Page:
Technology increases the difficulty of recognizing conflict between virtual teammates. Beyond virtual meetings, technology issues may be used to cover up sub-par work behaviors created by someone experiencing conflict; thus, a disaffected member many not follow through on commitments or deadlinesWhile we all experience technology glitches and setbacks, if these problems are cited as an excuse disproportionately often, it may be an indication of disengagement due to a conflict-driven barrier going up. 

Finally, communication is the lifeblood of any virtual team. Any communication quiet-down—or “going dark”—can be a death knell to team cohesiveness and therefore productivity. The astute virtual leader must know how to interpret people’s silence. Is silence due to deep concentration — someone immersing themselves in their task — or is it something else? Whatever the root cause, silence must be heard and understood by both the leader and the team as a whole.

In a high functioning virtual team, a team leader’s role can’t be that of a micro-manager. To combat conflict proactively, a team leader must foster a working environment that encourages open dialogue on points of disagreement; and therefore, quashes unnecessary conflict before it can take hold. Leaders must not only learn to recognize these signs themselves, but talk openly about them with the entire team. Through careful observation, the virtual leader and the virtual team will become aware of the warning signs of conflict and be better able to investigate early to determine whether there is an underlying issue that needs to be addressed.

Question for readers: What are signs of barriers in your virtual team? What did you do to overcome?

 

 

 

3 Evidence-based Ways to Improve Virtual Team Leadership

Leading a team is hard.

Leading a team that is geographically scattered is way harder.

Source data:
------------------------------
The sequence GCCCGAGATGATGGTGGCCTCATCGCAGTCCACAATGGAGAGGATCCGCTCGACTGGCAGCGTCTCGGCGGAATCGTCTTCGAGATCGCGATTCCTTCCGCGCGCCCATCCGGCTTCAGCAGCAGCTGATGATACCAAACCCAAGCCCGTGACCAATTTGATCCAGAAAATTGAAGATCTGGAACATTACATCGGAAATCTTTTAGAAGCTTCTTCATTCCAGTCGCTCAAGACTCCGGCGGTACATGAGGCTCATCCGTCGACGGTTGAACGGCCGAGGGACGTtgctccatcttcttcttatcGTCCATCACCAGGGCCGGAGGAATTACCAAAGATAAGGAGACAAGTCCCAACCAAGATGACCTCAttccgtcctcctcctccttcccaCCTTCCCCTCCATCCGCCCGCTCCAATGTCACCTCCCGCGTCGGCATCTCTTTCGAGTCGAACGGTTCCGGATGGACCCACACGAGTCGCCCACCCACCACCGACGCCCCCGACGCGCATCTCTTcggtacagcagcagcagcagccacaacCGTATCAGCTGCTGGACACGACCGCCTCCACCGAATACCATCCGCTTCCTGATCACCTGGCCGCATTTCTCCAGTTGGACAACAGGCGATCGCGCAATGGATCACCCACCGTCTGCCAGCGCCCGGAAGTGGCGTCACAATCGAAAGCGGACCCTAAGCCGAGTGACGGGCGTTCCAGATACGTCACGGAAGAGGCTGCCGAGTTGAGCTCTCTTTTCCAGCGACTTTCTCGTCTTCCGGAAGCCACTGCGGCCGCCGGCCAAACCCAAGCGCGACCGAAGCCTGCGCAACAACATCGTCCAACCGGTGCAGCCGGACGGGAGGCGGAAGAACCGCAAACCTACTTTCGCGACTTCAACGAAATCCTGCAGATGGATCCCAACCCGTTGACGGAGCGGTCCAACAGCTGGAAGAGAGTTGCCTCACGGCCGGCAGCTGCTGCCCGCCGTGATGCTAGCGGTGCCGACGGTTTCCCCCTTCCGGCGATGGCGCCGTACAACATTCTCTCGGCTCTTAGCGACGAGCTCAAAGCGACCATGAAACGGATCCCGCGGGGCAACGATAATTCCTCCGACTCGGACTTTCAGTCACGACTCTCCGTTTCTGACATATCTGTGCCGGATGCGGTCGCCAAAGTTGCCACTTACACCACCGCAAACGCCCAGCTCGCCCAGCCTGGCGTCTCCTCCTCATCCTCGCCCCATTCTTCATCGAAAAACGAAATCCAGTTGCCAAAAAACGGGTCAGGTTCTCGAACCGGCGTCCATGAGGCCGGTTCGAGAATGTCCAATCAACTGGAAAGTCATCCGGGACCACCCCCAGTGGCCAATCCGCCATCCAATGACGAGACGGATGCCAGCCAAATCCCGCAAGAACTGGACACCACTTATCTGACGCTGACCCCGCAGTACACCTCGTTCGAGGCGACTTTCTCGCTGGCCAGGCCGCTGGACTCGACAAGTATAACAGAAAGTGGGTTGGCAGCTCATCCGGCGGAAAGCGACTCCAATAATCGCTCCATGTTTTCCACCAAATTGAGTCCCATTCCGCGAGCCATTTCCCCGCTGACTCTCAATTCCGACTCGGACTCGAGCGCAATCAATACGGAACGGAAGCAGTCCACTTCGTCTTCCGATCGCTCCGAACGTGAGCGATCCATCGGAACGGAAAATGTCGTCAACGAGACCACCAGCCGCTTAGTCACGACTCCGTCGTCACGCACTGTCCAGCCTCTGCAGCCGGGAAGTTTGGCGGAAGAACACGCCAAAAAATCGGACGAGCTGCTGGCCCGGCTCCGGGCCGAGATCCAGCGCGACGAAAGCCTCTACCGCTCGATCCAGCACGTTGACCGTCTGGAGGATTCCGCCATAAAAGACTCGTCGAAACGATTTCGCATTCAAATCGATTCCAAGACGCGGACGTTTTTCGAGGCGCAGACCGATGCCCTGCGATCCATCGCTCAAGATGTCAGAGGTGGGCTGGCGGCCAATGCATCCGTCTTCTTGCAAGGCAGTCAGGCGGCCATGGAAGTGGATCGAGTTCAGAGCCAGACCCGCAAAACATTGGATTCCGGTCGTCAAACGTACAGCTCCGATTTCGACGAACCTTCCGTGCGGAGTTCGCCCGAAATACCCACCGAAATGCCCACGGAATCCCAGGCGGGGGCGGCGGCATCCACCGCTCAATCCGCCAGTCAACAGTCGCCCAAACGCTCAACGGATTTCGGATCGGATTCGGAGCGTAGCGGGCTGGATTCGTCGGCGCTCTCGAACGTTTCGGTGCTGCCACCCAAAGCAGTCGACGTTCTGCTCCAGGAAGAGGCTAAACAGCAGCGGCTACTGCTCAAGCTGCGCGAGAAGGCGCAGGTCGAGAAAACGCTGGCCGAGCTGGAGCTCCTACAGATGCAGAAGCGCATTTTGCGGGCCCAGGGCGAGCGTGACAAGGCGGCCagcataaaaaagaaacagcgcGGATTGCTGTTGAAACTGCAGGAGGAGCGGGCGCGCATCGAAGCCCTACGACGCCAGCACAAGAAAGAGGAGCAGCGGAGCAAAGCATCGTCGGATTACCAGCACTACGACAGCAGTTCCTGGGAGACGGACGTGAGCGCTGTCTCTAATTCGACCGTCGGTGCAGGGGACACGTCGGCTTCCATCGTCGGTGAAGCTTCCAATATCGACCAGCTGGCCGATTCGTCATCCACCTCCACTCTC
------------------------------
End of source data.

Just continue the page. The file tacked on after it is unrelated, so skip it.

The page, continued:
Everyone who has lead a distributed teams knows this.  Traditional, top-down, single-leader hierarchical leadership model diminishes in its effectiveness as distance increases.

Specifically, critical leadership functions, such as motivation, inspiration, and managing team dynamics become significantly more difficult as teams become more virtual.  Distance creates barriers to a leader’s ability to influence and supervise.

Today’s leader needs to figure out quickly how to overcome these barriers in order to lead effective virtual teams.

Thankfully, a recent large-scale study has figured this out for you.

Researchers from Michigan State University measured “team virtuality” along three scales:

    • Geographical distance
    • Level of media-based communications;
    • Cultural differences.

As each of these scales (or distances) grow, the effectiveness of traditional top-down leadership diminishes.

They theorized that structural supports would increase leadership influence and that shifting the leadership model to one of shared leadership would also improve team productivity.

Here’s what they found.

 

Structural Supports

Structural supports are the routines and policies that substitute for direct leadership influence to assist in regulating team dynamics and behaviors.  Researchers did not anticipate the increased impact these supports would have. The study revealed that “structural supports were more strongly related with team performance under increasing levels of team virtuality.”

In other words, the more virtual your team is — the more it is separated by geography, electronics, and culture — the more valuable these structural supports are in increasing leadership effectiveness as it relates to team performance.

There are two specific structural supports that mitigate diminishing leadership effectiveness across distance.  They are:

1.  Structural Supports — Reward System